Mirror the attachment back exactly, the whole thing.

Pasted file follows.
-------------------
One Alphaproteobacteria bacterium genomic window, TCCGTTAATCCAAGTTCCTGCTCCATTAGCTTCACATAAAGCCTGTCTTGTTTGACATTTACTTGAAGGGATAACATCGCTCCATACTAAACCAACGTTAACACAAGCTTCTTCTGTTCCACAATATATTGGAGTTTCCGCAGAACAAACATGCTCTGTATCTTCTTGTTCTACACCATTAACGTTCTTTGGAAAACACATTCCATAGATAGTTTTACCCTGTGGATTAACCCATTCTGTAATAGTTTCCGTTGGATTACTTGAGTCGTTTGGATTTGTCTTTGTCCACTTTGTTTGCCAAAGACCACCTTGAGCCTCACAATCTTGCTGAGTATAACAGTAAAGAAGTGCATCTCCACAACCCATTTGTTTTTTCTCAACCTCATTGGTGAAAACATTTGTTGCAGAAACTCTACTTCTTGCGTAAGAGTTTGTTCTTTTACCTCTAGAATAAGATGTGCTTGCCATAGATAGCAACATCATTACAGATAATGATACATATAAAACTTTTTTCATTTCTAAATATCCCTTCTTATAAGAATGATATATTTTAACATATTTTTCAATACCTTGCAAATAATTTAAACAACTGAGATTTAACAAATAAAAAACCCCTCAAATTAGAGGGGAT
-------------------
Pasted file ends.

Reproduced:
One Alphaproteobacteria bacterium genomic window, TCCGTTAATCCAAGTTCCTGCTCCATTAGCTTCACATAAAGCCTGTCTTGTTTGACATTTACTTGAAGGGATAACATCGCTCCATACTAAACCAACGTTAACACAAGCTTCTTCTGTTCCACAATATATTGGAGTTTCCGCAGAACAAACATGCTCTGTATCTTCTTGTTCTACACCATTAACGTTCTTTGGAAAACACATTCCATAGATAGTTTTACCCTGTGGATTAACCCATTCTGTAATAGTTTCCGTTGGATTACTTGAGTCGTTTGGATTTGTCTTTGTCCACTTTGTTTGCCAAAGACCACCTTGAGCCTCACAATCTTGCTGAGTATAACAGTAAAGAAGTGCATCTCCACAACCCATTTGTTTTTTCTCAACCTCATTGGTGAAAACATTTGTTGCAGAAACTCTACTTCTTGCGTAAGAGTTTGTTCTTTTACCTCTAGAATAAGATGTGCTTGCCATAGATAGCAACATCATTACAGATAATGATACATATAAAACTTTTTTCATTTCTAAATATCCCTTCTTATAAGAATGATATATTTTAACATATTTTTCAATACCTTGCAAATAATTTAAACAACTGAGATTTAACAAATAAAAAACCCCTCAAATTAGAGGGGAT